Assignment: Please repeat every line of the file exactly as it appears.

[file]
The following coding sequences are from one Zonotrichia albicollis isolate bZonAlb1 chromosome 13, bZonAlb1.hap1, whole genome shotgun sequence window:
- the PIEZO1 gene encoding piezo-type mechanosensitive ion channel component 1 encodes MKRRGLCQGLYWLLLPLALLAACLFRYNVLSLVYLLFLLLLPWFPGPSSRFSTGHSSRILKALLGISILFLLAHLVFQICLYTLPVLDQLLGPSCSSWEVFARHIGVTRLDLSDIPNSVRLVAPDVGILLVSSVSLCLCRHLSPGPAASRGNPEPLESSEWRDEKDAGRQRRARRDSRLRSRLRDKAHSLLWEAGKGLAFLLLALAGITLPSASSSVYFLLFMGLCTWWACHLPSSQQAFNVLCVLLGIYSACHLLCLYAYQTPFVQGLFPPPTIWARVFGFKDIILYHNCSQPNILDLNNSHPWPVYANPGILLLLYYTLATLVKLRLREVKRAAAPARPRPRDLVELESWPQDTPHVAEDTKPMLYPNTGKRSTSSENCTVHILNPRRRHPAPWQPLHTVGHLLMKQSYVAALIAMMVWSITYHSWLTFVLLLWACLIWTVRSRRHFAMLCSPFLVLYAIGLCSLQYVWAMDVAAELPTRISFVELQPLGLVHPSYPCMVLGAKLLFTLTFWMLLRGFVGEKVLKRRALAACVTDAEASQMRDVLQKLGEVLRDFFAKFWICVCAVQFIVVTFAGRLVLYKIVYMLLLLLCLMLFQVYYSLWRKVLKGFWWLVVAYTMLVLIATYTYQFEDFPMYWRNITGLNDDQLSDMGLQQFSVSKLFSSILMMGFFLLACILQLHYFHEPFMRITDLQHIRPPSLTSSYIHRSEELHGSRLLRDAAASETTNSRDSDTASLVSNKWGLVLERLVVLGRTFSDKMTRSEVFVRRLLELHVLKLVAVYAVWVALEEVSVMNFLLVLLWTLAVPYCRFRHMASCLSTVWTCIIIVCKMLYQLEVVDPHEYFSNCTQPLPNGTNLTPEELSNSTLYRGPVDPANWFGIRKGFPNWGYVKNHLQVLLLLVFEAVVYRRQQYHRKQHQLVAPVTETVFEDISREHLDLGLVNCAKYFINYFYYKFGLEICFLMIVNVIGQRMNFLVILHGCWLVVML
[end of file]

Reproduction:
The following coding sequences are from one Zonotrichia albicollis isolate bZonAlb1 chromosome 13, bZonAlb1.hap1, whole genome shotgun sequence window:
- the PIEZO1 gene encoding piezo-type mechanosensitive ion channel component 1 encodes MKRRGLCQGLYWLLLPLALLAACLFRYNVLSLVYLLFLLLLPWFPGPSSRFSTGHSSRILKALLGISILFLLAHLVFQICLYTLPVLDQLLGPSCSSWEVFARHIGVTRLDLSDIPNSVRLVAPDVGILLVSSVSLCLCRHLSPGPAASRGNPEPLESSEWRDEKDAGRQRRARRDSRLRSRLRDKAHSLLWEAGKGLAFLLLALAGITLPSASSSVYFLLFMGLCTWWACHLPSSQQAFNVLCVLLGIYSACHLLCLYAYQTPFVQGLFPPPTIWARVFGFKDIILYHNCSQPNILDLNNSHPWPVYANPGILLLLYYTLATLVKLRLREVKRAAAPARPRPRDLVELESWPQDTPHVAEDTKPMLYPNTGKRSTSSENCTVHILNPRRRHPAPWQPLHTVGHLLMKQSYVAALIAMMVWSITYHSWLTFVLLLWACLIWTVRSRRHFAMLCSPFLVLYAIGLCSLQYVWAMDVAAELPTRISFVELQPLGLVHPSYPCMVLGAKLLFTLTFWMLLRGFVGEKVLKRRALAACVTDAEASQMRDVLQKLGEVLRDFFAKFWICVCAVQFIVVTFAGRLVLYKIVYMLLLLLCLMLFQVYYSLWRKVLKGFWWLVVAYTMLVLIATYTYQFEDFPMYWRNITGLNDDQLSDMGLQQFSVSKLFSSILMMGFFLLACILQLHYFHEPFMRITDLQHIRPPSLTSSYIHRSEELHGSRLLRDAAASETTNSRDSDTASLVSNKWGLVLERLVVLGRTFSDKMTRSEVFVRRLLELHVLKLVAVYAVWVALEEVSVMNFLLVLLWTLAVPYCRFRHMASCLSTVWTCIIIVCKMLYQLEVVDPHEYFSNCTQPLPNGTNLTPEELSNSTLYRGPVDPANWFGIRKGFPNWGYVKNHLQVLLLLVFEAVVYRRQQYHRKQHQLVAPVTETVFEDISREHLDLGLVNCAKYFINYFYYKFGLEICFLMIVNVIGQRMNFLVILHGCWLVVML